Long after its ancestors deleted their genetic code for a tough coat of armor, a seafaring octopus has reinvented a recipe for making a shell.
A recent genetic analysis of the paper nautilus or greater argonaut (Argonauta argo) has revealed a surprising origin for its protective casing, one that doesn't resemble the shell of its closest relatives.
Instead of wearing their shells on the outside like sensible snails, most cephalopods (which are also mollusks), have done away with their tough outer garment. Many, like octopus and squid, have either lost their shells entirely or have only vestigial remnants left.
Others, like cuttlefish and the ram's horn squid (Spirula spirula), wear their shells on the inside. The ram's horn squid has an internal chambered spiral shell that acts like a skeleton of sorts. Buoyant and surprisingly durable, it's often found washed up on beaches.
A rare exception among cephalopods is the nautilus (Nautilus belauensis), which still has an external shell – complete with air chambers that it uses to regulate its buoyancy as it floats through the open oceans. Its shell, and those of the now-extinct cephalopod ancestors, comprise of proteins incorporating minerals such as aragonite and calcite in intricate microscopic structures.
Having originated sometime in the Ordovician period, at least 440 million years ago, ancestors of all modern cephalopods are thought to have had these protective structures.
In spite of being commonly referred to as paper nautili, argonauts are actually a genus of octopus. In this unusual group, only the females produce a protective spiral casing, by secreting calcifying proteins from their arms. Argonauts wear these shells externally like a nautilus does, and their shapes are almost identical, yet this shell has a completely different microscopic structure.
What's more, instead of being attached to their mantle, argonauts grip onto their shell homes with several of their arms.
As most octopuses lost their external casings long ago, researchers have wondered how and why a single group reclaimed a shell.
Working with a team of researchers from across Japan, marine biologist Masa-aki Yoshida from Shimane University sequenced the DNA of Argonauta argo. They compared the argonauts' genome to other mollusks, including the California two-spot octopus (Octopus bimaculoides) and the nautilus.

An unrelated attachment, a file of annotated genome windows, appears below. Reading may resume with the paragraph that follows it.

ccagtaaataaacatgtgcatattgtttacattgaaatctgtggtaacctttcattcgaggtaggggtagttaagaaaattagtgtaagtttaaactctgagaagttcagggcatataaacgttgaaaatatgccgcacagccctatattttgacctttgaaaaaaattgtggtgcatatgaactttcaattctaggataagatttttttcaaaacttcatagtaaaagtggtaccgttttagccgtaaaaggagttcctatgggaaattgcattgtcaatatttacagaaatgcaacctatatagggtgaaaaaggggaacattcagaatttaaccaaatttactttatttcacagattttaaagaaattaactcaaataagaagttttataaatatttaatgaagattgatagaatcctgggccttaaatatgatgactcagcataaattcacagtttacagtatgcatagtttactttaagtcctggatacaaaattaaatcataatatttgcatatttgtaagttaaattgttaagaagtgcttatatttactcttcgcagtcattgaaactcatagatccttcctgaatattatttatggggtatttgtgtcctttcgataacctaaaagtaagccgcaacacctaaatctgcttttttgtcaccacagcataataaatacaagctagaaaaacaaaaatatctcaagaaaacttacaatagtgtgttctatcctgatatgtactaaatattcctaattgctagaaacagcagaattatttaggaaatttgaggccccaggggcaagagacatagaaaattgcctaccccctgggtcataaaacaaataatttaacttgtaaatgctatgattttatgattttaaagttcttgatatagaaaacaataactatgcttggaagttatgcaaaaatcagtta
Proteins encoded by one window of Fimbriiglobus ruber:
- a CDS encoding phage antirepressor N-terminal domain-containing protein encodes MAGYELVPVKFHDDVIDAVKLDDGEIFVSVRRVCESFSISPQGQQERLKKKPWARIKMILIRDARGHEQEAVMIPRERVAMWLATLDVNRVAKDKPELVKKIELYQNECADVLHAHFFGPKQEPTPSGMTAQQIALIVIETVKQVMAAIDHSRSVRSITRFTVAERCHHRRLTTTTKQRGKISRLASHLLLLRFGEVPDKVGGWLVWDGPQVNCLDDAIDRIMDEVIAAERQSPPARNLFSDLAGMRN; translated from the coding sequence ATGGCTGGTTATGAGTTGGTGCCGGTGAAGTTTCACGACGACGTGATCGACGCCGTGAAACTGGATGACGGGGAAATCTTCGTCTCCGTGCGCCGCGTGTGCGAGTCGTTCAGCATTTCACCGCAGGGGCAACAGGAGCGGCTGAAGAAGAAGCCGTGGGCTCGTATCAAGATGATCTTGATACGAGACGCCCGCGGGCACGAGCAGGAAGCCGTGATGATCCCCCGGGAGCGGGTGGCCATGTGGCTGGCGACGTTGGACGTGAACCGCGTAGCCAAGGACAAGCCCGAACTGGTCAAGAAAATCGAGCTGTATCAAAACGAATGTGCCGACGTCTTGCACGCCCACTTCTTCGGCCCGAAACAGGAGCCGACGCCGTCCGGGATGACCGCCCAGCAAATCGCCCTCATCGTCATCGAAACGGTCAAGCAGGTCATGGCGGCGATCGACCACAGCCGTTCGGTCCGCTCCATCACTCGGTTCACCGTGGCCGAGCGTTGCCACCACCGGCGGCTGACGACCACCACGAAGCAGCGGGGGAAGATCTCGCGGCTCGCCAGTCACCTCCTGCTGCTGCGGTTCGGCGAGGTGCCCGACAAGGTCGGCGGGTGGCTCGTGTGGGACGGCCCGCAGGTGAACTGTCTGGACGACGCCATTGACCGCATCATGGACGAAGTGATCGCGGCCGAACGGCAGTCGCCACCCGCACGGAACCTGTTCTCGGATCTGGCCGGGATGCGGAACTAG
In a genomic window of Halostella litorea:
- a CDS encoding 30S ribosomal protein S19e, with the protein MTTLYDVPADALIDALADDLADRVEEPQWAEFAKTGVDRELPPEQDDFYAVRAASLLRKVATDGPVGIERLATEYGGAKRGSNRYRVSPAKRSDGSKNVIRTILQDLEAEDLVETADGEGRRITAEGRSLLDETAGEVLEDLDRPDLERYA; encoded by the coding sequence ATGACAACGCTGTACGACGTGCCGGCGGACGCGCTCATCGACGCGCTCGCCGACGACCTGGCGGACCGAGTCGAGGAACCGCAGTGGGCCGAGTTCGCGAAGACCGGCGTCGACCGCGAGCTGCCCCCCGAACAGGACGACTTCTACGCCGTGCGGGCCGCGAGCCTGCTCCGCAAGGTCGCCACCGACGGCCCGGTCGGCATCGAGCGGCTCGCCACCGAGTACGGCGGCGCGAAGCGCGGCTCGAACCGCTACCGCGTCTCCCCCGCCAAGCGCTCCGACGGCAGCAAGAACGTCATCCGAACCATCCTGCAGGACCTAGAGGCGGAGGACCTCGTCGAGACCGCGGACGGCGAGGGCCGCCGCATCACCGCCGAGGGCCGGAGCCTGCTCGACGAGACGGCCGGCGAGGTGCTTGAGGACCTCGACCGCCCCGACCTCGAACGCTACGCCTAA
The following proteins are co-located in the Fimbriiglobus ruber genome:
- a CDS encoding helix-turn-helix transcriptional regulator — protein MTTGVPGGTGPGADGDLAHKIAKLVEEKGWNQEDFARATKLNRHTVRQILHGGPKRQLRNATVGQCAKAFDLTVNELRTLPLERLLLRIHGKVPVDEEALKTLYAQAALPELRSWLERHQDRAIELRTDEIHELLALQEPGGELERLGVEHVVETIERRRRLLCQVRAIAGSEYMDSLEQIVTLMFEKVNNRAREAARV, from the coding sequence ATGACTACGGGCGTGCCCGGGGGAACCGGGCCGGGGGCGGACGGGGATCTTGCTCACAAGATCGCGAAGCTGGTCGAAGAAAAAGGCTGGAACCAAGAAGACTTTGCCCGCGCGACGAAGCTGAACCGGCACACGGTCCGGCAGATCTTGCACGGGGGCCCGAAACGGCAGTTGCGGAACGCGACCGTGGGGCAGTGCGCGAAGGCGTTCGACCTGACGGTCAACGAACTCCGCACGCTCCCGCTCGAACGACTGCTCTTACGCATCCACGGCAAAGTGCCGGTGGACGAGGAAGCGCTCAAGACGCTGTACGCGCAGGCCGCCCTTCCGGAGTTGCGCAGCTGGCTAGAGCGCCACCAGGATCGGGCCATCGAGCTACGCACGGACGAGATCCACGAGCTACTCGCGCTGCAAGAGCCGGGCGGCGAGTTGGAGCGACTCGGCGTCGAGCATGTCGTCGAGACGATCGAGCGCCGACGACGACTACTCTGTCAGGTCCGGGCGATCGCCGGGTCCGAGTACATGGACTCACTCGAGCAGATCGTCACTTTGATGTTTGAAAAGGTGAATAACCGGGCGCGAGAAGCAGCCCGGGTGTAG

"Consistent with previous results, most of the proteins are apparently not shared with the shell matrix proteins of [cephalopods and relatives], including those of Nautilus," the team writes in their paper.
Some of the genes and the proteins they express have, however, been found in other shelled mollusks like the limpet (Lottia gigantea) and Japanese pearl oyster (Pinctada fucata). Other sequences were found in shell-less octopuses – suggesting the argonaut cobbled together their protective casing using proteins unrelated to ancestral shell formation.
Unlike other octopuses, argonauts aren't benthic – they don't live near the sea floor or other structures. Instead, they've taken on the life of drifters, floating amidst the tropical and subtropical open seas their entire life. This is the same pelagic lifestyle shared by the nautilus.
To achieve this, argonauts needed techniques to allow easy floating too, Yoshida and team explain. While their shell lacks the nautilus' more complicated internal structure of air chambers, it can still trap some air.
This shell is also known to be the argonaut's egg case, which would explain why only females develop them. The females brood their eggs within the shell's protection, eliminating the need to hide their eggs away on a substrate like the sea floor as most other octopus do.
Argonauts appear to have completely reinvented the shell from scratch to aid its transition from substrate dweller to water drifter, mimicking the nautilus in a remarkable example of convergent evolution.
This research was published in Genome Biology and Evolution.